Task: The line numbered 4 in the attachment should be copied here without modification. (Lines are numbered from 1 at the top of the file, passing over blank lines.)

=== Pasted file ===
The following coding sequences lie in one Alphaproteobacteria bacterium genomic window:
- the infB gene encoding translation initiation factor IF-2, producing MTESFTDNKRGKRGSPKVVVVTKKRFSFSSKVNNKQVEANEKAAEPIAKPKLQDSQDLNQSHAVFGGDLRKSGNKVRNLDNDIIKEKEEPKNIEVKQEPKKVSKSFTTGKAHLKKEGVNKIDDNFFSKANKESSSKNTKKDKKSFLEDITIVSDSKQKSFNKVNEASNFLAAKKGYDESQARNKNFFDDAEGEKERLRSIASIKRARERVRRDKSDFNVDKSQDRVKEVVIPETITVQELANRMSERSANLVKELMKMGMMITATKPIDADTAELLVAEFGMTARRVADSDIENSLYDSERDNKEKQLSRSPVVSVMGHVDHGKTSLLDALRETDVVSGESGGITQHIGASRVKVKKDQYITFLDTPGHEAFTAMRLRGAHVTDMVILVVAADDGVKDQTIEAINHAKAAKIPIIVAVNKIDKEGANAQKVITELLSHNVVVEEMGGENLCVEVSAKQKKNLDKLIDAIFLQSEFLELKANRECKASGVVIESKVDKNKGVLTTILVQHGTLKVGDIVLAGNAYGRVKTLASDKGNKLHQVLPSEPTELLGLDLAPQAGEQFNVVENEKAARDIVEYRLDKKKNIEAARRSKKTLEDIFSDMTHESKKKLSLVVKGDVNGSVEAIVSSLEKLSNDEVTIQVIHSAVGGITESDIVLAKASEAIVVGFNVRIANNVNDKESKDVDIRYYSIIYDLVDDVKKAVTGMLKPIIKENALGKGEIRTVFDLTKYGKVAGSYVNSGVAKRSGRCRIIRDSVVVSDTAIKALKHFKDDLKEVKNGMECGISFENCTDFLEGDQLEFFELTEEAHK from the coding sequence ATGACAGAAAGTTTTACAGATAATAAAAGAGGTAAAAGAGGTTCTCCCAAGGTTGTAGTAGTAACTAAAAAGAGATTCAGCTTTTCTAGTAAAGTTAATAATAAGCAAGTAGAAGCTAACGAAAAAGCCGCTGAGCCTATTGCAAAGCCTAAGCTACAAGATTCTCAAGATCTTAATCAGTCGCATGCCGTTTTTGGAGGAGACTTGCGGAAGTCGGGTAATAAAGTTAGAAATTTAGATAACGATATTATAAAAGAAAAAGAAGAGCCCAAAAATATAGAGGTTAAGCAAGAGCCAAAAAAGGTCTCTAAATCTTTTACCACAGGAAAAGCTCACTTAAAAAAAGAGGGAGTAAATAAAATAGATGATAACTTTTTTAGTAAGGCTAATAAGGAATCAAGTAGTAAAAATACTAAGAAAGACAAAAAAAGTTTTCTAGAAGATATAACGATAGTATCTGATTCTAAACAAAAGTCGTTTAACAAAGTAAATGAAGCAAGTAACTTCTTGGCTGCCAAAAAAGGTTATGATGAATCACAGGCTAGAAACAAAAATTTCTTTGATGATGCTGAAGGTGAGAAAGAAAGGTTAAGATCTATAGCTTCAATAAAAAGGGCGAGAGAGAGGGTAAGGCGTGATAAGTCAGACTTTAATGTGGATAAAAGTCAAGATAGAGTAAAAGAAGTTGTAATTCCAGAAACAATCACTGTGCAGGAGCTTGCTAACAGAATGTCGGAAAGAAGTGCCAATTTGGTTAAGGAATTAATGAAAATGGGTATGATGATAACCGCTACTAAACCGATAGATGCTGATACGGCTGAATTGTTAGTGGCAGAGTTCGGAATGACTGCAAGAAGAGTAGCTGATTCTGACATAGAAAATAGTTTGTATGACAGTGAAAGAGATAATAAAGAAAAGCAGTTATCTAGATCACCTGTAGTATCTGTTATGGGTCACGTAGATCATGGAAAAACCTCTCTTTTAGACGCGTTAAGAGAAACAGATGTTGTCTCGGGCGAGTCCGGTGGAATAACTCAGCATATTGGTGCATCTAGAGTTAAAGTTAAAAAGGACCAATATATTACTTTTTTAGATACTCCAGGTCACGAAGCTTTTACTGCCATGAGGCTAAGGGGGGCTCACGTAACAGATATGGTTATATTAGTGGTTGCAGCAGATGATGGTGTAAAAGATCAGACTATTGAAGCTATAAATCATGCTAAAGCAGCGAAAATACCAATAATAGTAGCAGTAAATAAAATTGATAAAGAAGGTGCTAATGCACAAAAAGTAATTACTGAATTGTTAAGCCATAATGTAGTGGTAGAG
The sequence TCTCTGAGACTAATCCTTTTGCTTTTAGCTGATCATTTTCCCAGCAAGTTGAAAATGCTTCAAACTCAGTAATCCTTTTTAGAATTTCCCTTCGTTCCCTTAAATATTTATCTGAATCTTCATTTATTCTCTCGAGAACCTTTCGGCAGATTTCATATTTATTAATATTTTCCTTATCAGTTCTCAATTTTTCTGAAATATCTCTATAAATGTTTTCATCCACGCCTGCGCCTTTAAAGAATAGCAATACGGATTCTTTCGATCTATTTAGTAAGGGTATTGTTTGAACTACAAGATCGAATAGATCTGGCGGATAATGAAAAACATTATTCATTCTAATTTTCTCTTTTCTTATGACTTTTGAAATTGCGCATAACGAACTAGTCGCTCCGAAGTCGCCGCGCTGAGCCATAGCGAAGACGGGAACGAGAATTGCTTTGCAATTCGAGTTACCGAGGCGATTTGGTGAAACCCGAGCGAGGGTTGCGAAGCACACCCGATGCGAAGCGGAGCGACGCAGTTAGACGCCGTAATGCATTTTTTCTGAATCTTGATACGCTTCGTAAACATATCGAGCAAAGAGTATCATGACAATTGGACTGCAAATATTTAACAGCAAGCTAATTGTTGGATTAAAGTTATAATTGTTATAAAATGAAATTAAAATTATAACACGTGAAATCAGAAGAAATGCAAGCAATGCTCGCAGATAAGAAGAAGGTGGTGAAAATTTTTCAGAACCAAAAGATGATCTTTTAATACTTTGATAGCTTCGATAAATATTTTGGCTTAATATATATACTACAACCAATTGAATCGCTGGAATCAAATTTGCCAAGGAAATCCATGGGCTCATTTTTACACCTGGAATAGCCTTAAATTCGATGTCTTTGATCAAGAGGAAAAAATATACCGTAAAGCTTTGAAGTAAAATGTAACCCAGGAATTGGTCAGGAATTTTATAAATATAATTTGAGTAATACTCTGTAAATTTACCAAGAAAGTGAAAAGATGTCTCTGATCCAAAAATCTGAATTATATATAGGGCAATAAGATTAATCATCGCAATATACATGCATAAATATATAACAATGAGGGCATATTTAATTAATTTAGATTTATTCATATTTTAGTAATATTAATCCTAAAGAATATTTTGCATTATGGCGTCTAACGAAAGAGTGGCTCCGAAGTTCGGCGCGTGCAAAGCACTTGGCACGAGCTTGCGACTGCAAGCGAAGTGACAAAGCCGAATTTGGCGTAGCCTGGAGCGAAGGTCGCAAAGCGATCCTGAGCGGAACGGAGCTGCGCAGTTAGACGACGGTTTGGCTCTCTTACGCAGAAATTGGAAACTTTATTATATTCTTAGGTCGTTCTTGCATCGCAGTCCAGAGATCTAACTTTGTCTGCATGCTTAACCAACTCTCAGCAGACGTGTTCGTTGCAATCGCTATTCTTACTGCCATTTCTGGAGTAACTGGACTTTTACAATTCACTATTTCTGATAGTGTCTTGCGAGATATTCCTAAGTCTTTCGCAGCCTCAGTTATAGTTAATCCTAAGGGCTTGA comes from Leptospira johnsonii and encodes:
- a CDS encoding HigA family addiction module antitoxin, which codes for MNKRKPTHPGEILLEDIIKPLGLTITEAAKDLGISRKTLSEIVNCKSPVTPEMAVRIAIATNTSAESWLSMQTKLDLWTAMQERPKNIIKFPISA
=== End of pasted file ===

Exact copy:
- a CDS encoding HigA family addiction module antitoxin, which codes for MNKRKPTHPGEILLEDIIKPLGLTITEAAKDLGISRKTLSEIVNCKSPVTPEMAVRIAIATNTSAESWLSMQTKLDLWTAMQERPKNIIKFPISA